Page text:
With less than 20 seconds left in his 98-pound quarterfinal match with Emmaus' Glenn Kepic, Conestoga junior Owen Hibberd stumbled. At that instant, his chance to win a state championship slipped away. Kepic pounced on Hibberd and forced him to spend the next several seconds on his back. Just like that, a match that had been deadlocked, 4-4, and seemingly headed into overtime, became a 9-4 Kepic victory. Suddenly, Hibberd was thrust into the consolation bracket, where he remained for the duration of the 1986 Pennsylvania Interscholastic Athletic Association Wrestling Championships - commonly known as states - at HersheyPark Arena.
ENTERTAINMENT
April 18, 2004 | By David Patrick Stearns INQUIRER MUSIC CRITIC
In an era when audiences are hungry for performers who wield musical thunderbolts, you don't quite know what to say when encountering someone who can play Zeus, but doesn't. Outside the door of a practice room, you hear power unleashed as pianist Lars Vogt runs through the Brahms Piano Concerto No. 1 in preparation for that night's concert with the New York Philharmonic. In Europe, Vogt is known as one of the leading pianists of his generation. But in Philadelphia, and much of the rest of North America, this young German bear cub of a pianist is known for the discretion of his chamber music artistry, as in last season's recital with violinist Sarah Chang at the Kimmel Center.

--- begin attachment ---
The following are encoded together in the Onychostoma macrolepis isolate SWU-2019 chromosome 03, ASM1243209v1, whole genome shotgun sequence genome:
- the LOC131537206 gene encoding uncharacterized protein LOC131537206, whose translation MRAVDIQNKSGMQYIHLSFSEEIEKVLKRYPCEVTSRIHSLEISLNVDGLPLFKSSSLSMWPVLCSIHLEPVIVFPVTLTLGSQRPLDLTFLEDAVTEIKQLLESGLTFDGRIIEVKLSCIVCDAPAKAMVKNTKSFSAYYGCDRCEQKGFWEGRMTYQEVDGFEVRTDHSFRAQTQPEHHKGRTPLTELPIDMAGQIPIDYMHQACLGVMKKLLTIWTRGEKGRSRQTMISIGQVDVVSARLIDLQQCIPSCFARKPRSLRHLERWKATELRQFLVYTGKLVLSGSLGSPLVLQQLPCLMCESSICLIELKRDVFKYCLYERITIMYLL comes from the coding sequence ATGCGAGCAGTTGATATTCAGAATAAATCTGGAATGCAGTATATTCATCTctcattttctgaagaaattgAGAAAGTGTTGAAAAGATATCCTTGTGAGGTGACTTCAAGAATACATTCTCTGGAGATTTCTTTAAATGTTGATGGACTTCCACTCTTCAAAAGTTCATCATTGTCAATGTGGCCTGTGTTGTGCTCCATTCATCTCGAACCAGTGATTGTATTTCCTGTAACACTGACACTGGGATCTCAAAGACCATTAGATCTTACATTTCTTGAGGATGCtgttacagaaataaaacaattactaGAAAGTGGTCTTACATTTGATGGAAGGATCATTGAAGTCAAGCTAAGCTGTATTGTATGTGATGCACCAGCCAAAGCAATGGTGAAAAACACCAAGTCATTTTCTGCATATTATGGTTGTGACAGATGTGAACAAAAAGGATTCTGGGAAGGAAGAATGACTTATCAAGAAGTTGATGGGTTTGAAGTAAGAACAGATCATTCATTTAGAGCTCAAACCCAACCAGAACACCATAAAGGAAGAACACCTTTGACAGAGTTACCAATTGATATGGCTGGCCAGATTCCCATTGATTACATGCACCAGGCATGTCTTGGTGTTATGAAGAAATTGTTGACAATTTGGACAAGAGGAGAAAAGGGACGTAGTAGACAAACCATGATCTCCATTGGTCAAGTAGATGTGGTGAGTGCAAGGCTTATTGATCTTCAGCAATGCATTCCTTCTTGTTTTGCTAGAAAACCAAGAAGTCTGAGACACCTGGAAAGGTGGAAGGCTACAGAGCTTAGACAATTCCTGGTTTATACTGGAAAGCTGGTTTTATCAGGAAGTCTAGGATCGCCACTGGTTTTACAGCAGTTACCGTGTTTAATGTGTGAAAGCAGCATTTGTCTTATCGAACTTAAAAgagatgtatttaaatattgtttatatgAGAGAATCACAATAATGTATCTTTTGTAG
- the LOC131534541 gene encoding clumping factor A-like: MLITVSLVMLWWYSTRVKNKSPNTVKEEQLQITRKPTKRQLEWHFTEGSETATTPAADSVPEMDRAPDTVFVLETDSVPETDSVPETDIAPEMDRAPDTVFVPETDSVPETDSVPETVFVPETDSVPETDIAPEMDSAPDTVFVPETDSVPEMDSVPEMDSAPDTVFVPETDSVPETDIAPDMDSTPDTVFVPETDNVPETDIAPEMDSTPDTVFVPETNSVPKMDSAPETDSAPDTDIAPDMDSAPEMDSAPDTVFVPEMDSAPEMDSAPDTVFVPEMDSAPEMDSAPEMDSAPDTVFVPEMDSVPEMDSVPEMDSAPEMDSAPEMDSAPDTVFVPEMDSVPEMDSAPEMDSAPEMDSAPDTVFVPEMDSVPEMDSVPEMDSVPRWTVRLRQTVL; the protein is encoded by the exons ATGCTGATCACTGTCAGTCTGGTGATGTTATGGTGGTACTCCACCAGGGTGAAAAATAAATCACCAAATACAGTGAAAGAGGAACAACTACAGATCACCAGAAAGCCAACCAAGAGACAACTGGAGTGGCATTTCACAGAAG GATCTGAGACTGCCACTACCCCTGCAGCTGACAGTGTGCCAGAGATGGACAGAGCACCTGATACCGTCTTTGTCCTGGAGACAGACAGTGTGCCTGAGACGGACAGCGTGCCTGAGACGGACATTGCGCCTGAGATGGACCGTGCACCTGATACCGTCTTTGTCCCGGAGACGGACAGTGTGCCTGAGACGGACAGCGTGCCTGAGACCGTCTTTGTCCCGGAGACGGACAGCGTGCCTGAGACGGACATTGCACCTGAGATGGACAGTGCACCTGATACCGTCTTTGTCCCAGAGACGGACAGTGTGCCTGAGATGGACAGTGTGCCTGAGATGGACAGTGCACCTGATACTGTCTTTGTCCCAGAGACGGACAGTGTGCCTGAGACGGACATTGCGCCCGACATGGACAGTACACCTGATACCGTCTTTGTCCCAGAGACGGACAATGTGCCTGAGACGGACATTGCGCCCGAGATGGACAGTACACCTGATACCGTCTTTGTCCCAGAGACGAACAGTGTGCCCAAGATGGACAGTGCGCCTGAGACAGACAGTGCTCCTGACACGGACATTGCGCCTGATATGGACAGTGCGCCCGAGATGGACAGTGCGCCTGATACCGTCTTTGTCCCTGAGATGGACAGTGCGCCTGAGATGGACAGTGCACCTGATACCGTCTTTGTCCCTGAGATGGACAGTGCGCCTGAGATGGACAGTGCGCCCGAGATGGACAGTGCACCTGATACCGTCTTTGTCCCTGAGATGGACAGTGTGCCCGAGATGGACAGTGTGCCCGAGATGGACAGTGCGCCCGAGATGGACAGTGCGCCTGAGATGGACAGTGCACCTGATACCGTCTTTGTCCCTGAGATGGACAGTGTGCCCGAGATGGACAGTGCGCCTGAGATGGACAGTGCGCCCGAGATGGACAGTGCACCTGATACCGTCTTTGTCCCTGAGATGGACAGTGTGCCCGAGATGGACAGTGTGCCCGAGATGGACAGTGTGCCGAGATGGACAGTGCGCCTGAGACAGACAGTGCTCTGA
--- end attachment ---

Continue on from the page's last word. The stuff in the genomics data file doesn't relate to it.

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ARTICLES BY DATE
NEWS
August 22, 2016 | By Ellen Gray, TV Critic
No one pays me to watch Scandinavian TV. With more than 400 scripted shows a year to watch in the U.S., I'm goofing off every time I click on a series with subtitles and Nordic accents. But I can't help myself. It's not just fear of missing out, although I hated waiting for the U.S. remake of Forbrydelsen , which here became AMC's The Killing , only to be told the Danish original was better. What we don't get in a remake are the differences in the way societies view everything from marriage to murder.
NEWS
August 7, 2016
Masterpiece Mystery!: Inspector Lewis. It's not all Olympics. Kevin Whately and Laurence Fox return for a final, three-episode season as Oxford police inspectors Lewis and Hathaway. 9 p.m. Sunday, WHYY12. Guns on Campus: Tamron Hall Investigates. Fifty years ago this month, a student at the University of Texas at Austin shot 49 people, killing 16. Now Hall - NBC/MSNBC correspondent and anchor and a Temple grad - looks at the challenges college officials in Texas face with a new state law that allows students to carry concealed weapons on campus.